Ecology and Empire

Imperial expansion since the fifteenth century has often had dire environmental consequences. One reason is that globalizing movements often connected up regions that had been out of contact for long periods. Most dramatic was the Columbian Exchange of plant and animal species that followed European discovery of the Americas, leading to extinctions and the catastrophic merging of disease pools, as well as the transformation of Old World diets with the introduction of coffee and chocolate, potatoes and cane sugar.12Then there have been deliberate modifications of colonial ecosystems in modern times, such as the creation of cotton and coffee plantations in the Americas, the introduction of cattle ranching into parts of North and South America, of sheep farming into Australasia, and the transplantation of maize from the New World into Africa. Cash crops often replaced subsistence agriculture, and the needs of distant imperial markets took priority over those of indigenous populations who were sometimes dispossessed, and sometimes conscripted to labour within new agricultural regimes. Slavery notoriously allowed the wholesale movement of human populations. There are some prehistoric precedents. Human expansion at the end of the Pleistocene era, into first Australia and later the Americas, seems to have led to the extinction of native megafauna, from two-tonne giant wombats and three-metre-tall kangaroos to the American lion and giant sloths. The settlement of the Pacific Islands and New Zealand was accomplished only because explorers took pigs, chickens, dogs, and various domesticated crops with them in their canoes.

Roman expansion did not have such dramatic effects. The empire expanded within a region the inhabitants of which used broadly the same domesticated species as themselves. When areas beyond the Mediterranean were eventually incorporated into the empire, this was usually just the latest phase in long histories of contact. As a result, Romans rarely encountered economies or ecologies very different from their own. The environmental changes that Roman expansion brought were, on the whole, more piecemeal and more subtle than those introduced by European empires.

All this marks an important difference between the ecologies of modern and ancient empires. Roman expansion was facilitated by what the conquerors shared with their new subjects. The first tax levied (on Sicily) was a simple tithe of grain, and when armies campaigned in Spain in the second century or Gaul in the first century BC, their local allies were expected to provide food. African Lepcis paid a great indemnity in olive oil, and the Frisians at the Rhine mouth were taxed in hides. Taxation in kind was always an important part of Roman fiscal systems. Yet even when cash was required provincials could earn it simply by intensifying the production of crops they already grew, since these were the crops Romans already knew and desired. Monocultures and cash crops never squeezed out pre-existing regimes in the Roman period. We know of no disastrous experiments with new crops. The empire expanded into regions that were already productive, and in most areas did no more than stimulate a modest intensification.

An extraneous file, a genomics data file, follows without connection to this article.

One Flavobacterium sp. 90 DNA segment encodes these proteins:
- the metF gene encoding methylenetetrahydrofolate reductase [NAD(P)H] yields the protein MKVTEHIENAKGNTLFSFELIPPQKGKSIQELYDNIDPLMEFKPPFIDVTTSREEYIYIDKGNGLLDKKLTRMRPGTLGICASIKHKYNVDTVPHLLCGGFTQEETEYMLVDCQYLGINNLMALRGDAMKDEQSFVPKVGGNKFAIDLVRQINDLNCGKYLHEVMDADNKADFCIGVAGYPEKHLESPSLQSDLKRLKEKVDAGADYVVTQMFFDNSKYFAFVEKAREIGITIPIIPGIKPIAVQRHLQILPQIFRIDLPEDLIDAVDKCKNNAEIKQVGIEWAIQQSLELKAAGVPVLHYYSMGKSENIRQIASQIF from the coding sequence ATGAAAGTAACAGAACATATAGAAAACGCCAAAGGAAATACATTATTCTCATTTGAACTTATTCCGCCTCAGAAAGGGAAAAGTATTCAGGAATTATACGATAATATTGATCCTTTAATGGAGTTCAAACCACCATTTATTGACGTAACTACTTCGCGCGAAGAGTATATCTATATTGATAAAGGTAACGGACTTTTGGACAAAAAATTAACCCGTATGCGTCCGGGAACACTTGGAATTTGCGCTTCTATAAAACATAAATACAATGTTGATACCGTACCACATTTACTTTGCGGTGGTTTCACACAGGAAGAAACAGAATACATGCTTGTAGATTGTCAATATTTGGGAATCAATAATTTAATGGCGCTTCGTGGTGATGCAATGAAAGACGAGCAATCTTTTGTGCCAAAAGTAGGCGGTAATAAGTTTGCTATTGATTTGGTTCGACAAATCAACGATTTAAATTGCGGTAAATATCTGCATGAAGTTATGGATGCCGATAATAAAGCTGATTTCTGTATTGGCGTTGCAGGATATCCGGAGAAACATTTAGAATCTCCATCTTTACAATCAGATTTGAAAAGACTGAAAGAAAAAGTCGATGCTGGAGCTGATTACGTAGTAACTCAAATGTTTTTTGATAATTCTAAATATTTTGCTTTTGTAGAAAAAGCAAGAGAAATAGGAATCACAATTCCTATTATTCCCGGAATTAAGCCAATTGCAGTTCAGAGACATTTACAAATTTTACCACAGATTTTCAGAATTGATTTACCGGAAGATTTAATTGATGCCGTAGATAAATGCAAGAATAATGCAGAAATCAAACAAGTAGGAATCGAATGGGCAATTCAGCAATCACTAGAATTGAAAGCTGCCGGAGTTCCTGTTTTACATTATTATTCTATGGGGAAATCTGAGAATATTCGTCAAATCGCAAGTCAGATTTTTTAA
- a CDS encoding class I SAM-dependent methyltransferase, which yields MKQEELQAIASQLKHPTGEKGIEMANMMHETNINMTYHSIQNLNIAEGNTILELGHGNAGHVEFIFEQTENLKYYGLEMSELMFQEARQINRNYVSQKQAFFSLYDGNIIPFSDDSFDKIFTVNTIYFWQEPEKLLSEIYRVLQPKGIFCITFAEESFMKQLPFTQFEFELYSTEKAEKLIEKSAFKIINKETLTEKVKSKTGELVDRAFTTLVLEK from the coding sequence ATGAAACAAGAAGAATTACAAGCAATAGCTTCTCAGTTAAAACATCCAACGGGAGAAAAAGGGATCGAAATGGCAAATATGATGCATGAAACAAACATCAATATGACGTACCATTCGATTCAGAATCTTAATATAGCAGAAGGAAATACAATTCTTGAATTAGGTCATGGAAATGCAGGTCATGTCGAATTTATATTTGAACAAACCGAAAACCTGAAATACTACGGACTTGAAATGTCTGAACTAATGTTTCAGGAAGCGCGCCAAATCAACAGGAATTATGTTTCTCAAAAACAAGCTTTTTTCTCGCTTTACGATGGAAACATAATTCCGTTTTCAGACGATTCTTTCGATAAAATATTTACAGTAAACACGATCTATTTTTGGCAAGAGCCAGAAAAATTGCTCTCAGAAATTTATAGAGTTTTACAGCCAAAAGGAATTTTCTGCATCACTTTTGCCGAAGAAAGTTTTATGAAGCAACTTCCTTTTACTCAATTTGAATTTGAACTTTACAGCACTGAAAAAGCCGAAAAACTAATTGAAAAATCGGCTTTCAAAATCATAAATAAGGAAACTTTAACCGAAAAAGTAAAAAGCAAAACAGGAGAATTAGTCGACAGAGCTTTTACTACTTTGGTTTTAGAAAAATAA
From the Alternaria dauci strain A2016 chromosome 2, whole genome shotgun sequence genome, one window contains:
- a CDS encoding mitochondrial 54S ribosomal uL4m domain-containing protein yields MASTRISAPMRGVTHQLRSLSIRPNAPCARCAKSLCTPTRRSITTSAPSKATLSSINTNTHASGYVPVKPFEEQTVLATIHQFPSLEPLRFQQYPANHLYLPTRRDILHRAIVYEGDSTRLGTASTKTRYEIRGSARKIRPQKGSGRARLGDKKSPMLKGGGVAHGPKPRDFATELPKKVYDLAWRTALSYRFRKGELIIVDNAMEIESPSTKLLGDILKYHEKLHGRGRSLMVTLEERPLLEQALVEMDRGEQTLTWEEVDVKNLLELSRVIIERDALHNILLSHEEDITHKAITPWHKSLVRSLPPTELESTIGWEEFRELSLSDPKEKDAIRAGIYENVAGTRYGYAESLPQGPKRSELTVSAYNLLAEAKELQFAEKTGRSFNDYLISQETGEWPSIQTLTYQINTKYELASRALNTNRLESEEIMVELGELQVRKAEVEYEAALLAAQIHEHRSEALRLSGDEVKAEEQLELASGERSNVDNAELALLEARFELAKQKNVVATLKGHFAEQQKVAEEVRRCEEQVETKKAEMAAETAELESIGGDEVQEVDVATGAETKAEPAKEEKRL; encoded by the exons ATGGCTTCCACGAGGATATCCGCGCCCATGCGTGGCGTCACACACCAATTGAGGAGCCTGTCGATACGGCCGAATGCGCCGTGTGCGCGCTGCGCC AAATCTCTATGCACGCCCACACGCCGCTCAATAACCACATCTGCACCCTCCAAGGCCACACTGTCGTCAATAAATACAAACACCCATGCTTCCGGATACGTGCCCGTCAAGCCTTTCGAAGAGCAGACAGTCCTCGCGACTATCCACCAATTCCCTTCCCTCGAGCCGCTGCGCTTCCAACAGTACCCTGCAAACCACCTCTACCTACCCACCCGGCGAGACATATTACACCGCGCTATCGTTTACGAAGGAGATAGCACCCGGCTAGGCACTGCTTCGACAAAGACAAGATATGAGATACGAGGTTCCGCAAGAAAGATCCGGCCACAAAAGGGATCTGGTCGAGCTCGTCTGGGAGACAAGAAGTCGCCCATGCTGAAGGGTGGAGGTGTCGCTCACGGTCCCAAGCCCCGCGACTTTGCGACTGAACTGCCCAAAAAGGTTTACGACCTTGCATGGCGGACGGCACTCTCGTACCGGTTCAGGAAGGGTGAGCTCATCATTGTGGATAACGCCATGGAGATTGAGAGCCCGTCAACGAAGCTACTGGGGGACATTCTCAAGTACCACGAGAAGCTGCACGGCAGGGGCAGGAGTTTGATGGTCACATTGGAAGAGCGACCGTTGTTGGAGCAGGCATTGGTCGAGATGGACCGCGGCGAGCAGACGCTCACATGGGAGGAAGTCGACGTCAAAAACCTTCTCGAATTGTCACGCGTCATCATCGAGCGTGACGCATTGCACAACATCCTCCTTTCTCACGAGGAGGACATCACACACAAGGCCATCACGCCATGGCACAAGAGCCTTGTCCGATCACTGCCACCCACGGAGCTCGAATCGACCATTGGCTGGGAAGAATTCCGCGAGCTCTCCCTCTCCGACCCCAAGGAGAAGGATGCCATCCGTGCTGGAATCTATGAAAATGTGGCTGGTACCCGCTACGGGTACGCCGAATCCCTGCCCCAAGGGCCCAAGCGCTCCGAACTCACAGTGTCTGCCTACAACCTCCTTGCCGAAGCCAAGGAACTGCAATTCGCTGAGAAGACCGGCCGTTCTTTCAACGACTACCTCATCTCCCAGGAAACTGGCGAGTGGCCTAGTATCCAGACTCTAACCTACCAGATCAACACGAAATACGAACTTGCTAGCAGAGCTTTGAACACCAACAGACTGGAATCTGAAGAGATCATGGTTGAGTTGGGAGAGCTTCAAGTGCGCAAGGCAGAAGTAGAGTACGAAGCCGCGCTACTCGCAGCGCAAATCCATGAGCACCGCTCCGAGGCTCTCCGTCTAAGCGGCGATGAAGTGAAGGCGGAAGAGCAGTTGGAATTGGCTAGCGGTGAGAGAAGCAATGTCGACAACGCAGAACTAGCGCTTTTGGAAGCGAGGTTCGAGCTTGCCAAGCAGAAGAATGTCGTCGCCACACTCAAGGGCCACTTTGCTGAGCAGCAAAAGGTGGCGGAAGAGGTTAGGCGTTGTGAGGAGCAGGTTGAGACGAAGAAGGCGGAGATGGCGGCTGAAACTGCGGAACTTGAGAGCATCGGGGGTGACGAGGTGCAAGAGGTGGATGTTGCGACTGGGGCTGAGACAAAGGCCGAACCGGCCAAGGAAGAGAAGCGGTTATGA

The political unification of the Mediterranean has even been seen as simply the latest—political—phase in a much longer story, one that had begun with the spread of farming out from the Near East. It has been suggested that the limits of Roman expansion were set, in some regions at least, by the limits of this Old World agricultural complex. To be sure there was no ecological frontier dividing Roman from Persian spheres of influence, indeed that frontier cut through areas in north Syria that in every possible respect—cultural, religious, technological, and ecological—formed a unity. Yet Rome’s northern frontier at points reached areas where the returns from this style of agriculture do not seem to have been impressive during the Iron Age. Perhaps Roman conquest reached an ecological limit in northern Britain or the Low Countries.13 Most of the long European frontier ran through rich agricultural land. Where Roman rule did meet real ecological limits was the Atlantic and the Sahara. The empire had successfully gained control of the southern part of that western corridor leading out of the Near East: threats came to it from north and east.

Roman expansion followed agricultural change, and brought with it few new technologies, species, or diseases: consequently, Roman conquest had no cataclysmic ecological impact. But this does not mean that Romans were not positively interested in promoting intensification. One sign of Roman interest is the care they took to learn from the agricultural regimes they incorporated. The only book the Romans took from the libraries of Carthage after the sack of the city in 146 BC was Mago’s agricultural treatise which was then translated into Latin. Generals returning from the east brought back new species of plants, including cherry trees. Roman writers of the early empire were actually very well aware of how recently many nuts and fruit crops had been brought to Italy from the east. More than 40 per cent of the plants named in Columella’s first-century AD book On Agriculture were Greek in origin. The Natural History of his near contemporary Pliny the Elder describes in detail the various trees and other crops found in different parts of the empire, and their nutritional and sometimes medical benefits. Medical texts produce a wealth of information about cultivable species. Pliny was just as interested in the plants and animals of the western Mediterranean and even temperate Europe, but it is obvious from his account that the main direction of movement remained east to west.